With an ethnic conflict blazing uncontrollably in Karachi - where more than 200 people have died in the fighting this month and more than 800 people this year - Pakistan's Prime Minister, Benazir Bhutto, is faced with two unwelcome choices: either she calls in the army or she makes peace with the troublemakers.
Even though paramilitary police have failed to restore order, neither solution seems palatable to Ms Bhutto, whose forces are waging urban warfare against gunmen of the Mohajir Quami Movement (MQM), a party which represents the millions of Urdu-speaking Muslims who fled from India to Pakistan after Partition in 1947. This weekend, Karachi was the scene of a small but vicious civil war in which more than 50 people were killed - often at random.
The conflict between the government forces and the Mohajirs flared anew this weekend after an MQM leader, S M Tariq, was murdered. Soon after, the 16-year-old sister of another Mohajir activist was gang-raped, allegedly by a rival faction with shadowy government ties.
In revenge, Mohajir militants went on a killing spree. Gunmen mowed down a group of old men waiting at a bus stop; they exploded a bomb in a financial centre and then shot at the firemen and ambulance drivers who rushed to the blaze. They sprayed a military aircraft with automatic gunfire and lobbed a rocket-propelled grenade into a police compound where children were playing. Some of their victims were tortured before having their throats slit.
Ms Bhutto's response to this mayhem has been predictable. She blamed the violence in Karachi on "foreign" meddling, meaning Pakistan's neighbouring enemy, India. "The Altaf group is foreign-funded, foreign-trained, foreign- motivated and involved in an insurgency against the state," Ms Bhutto said, referring to the MQM's leader, Altaf Hussain, who is living in exile in London.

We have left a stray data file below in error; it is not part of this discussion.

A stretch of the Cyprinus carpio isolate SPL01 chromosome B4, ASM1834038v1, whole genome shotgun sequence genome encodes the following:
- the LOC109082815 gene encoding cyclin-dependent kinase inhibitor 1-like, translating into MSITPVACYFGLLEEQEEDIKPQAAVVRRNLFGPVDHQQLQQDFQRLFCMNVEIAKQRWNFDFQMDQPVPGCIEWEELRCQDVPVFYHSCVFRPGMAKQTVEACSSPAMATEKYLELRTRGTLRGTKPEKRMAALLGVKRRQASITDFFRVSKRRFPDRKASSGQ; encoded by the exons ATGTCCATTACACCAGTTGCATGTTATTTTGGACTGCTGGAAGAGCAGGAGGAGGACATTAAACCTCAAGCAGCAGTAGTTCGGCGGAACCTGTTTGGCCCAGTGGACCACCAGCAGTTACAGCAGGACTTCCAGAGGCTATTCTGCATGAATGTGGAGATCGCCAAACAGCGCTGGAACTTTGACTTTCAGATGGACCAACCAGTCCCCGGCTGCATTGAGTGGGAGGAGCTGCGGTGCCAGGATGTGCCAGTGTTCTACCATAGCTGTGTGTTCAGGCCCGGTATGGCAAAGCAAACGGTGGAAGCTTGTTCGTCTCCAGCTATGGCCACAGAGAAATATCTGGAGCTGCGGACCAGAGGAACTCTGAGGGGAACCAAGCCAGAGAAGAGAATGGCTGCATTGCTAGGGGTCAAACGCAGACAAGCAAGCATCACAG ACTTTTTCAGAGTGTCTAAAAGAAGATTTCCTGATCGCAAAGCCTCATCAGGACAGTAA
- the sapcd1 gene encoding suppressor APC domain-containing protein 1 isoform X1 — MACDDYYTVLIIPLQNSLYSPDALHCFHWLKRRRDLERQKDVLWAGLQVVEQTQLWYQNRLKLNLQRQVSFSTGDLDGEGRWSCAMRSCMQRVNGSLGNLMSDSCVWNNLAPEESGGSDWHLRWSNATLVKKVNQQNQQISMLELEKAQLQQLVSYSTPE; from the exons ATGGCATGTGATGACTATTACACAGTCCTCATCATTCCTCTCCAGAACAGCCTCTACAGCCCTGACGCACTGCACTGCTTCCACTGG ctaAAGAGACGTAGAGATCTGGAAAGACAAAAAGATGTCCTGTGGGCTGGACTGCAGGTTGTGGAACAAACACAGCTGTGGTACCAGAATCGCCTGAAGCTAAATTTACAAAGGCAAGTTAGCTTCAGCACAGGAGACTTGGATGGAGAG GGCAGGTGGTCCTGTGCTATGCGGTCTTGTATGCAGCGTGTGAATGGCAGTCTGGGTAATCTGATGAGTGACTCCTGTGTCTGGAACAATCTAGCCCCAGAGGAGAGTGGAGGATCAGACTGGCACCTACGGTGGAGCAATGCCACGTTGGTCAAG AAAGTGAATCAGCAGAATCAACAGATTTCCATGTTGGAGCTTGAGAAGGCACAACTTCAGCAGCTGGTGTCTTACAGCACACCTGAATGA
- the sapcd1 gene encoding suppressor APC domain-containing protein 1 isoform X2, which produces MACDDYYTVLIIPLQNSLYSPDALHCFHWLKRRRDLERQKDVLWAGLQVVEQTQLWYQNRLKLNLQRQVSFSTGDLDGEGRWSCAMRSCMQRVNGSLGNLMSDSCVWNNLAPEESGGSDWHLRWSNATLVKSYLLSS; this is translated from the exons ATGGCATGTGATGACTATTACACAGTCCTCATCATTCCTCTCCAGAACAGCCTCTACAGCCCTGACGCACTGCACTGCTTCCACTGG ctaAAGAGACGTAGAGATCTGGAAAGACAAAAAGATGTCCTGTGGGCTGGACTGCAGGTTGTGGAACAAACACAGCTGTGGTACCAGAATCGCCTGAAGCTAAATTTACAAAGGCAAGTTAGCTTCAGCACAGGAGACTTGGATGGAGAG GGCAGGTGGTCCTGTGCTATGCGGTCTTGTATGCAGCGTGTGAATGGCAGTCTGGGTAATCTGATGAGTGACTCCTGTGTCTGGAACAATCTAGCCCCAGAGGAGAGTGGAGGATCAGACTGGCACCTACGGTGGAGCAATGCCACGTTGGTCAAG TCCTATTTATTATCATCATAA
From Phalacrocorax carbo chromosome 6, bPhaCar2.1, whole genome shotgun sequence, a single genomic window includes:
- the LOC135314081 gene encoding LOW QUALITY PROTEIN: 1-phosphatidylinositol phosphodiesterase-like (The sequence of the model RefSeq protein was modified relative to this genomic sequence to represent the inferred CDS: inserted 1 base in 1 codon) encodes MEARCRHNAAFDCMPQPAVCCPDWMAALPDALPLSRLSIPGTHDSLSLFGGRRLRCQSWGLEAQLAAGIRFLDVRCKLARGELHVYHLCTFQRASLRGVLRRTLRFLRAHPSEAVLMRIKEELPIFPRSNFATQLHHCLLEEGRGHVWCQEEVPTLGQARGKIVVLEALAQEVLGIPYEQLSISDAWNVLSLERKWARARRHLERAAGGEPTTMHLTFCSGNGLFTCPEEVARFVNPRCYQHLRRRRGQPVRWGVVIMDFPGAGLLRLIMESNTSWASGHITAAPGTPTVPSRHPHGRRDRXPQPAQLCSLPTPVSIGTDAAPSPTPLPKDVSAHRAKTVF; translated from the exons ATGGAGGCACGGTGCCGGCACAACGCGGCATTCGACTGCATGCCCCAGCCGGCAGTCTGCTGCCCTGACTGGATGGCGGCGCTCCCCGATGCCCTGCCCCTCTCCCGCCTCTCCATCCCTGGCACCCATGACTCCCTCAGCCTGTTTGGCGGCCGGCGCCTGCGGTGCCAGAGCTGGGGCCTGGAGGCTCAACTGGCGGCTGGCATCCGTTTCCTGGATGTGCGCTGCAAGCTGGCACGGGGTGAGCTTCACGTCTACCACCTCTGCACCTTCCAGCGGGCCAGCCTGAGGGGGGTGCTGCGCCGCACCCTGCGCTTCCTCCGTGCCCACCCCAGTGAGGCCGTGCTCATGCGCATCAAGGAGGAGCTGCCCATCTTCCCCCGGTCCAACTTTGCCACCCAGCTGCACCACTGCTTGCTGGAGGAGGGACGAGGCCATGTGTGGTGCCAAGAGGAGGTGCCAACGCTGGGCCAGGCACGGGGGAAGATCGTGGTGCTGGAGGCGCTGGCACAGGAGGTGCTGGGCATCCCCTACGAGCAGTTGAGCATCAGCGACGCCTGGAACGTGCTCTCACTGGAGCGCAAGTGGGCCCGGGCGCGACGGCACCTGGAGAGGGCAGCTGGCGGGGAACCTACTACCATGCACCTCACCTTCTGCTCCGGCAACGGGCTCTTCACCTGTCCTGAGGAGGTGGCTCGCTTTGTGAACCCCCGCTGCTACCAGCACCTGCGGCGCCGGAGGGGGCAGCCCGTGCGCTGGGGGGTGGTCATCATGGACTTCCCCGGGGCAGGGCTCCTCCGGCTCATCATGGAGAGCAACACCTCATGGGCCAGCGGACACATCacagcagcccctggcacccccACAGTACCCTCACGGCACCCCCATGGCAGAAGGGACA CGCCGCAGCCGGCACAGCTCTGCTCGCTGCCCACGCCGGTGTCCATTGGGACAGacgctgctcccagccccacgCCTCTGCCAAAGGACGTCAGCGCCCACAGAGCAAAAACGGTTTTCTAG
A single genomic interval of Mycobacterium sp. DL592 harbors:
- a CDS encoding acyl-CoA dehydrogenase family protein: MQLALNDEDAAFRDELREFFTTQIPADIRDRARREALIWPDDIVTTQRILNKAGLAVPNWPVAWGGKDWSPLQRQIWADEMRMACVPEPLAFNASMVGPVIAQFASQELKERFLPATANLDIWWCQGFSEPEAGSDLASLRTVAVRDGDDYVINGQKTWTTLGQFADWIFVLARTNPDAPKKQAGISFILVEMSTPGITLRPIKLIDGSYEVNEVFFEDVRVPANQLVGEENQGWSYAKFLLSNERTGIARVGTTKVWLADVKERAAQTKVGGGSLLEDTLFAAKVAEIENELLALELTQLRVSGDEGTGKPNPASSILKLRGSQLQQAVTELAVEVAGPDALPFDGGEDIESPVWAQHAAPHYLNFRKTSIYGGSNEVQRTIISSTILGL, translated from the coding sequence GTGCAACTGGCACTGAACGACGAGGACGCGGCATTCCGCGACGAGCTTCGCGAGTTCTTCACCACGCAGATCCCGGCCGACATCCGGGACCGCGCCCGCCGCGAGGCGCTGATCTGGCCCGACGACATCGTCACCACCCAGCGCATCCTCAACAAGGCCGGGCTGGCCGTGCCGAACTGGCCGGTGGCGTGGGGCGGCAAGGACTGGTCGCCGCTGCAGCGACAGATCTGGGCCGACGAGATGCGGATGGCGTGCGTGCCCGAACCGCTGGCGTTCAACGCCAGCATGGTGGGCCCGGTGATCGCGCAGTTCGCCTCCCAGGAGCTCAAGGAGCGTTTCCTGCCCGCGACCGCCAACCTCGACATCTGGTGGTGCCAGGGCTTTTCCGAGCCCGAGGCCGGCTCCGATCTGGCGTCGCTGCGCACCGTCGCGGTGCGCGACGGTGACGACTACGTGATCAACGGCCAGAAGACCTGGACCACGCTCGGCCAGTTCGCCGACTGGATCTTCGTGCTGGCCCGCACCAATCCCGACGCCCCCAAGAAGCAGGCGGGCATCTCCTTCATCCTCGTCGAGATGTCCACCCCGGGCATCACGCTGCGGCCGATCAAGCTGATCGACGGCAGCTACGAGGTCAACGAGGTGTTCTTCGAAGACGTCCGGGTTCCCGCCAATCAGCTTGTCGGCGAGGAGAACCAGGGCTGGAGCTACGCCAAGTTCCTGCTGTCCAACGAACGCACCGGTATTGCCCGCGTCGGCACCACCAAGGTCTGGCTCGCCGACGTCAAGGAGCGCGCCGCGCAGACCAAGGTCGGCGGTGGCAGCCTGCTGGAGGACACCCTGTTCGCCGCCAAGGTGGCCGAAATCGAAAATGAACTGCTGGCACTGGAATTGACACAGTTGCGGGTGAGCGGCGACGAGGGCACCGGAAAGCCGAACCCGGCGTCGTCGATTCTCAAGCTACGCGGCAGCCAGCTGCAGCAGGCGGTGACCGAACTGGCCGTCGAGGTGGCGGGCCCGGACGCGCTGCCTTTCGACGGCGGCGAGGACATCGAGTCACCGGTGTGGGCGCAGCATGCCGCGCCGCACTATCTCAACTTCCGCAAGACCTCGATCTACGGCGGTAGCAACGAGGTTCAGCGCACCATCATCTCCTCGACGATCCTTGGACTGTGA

So far, no proof has emerged of India's direct involvement, but many diplomats in both New Delhi and Islamabad say there are grounds for suspicion: India accuses Pakistan of backing Muslim separatists in Kashmir, and Karachi, with its festering ethnic feuds, is tailor-made for Indian retaliation.
Not only are the Indian refugees challenging Ms Bhutto's political elite for a share of power, but the city has also been racked by communal killings between Sunni and Shia extremists. Everybody is armed. Weapons left over from the Afghan war are plentiful.
The strife in Karachi might ease if Ms Bhutto were willing to give the Mohajirs the political recognition they deserve. The MQM is the main opposition group in the Sindh provincial assembly and the several-million strong Mohajir community is probably the largest ethnic group in Karachi, Sindh's capital. Ms Bhutto said she refuses to open talks with Mr Hussain until his organisation "lays down arms, surrenders criminals and condemns terrorism". But such rhetoric ignores the fact that Karachi, which is Pakistan's main port and financial centre, has turned into a battleground.
The Mohajirs have warned Karachi citizens to stay indoors and maintain a blackout and said they can expect a long, decisive battle. Unless Ms Bhutto is willing to meet some of the MQM's immediate demands, such as the arrest of the teenage girl's alleged rapists, Karachi will continue to burn. It is now doubtful whether even the army could control the problem. When the troops were called into Karachi in 1992, it only served to escalate the fighting.
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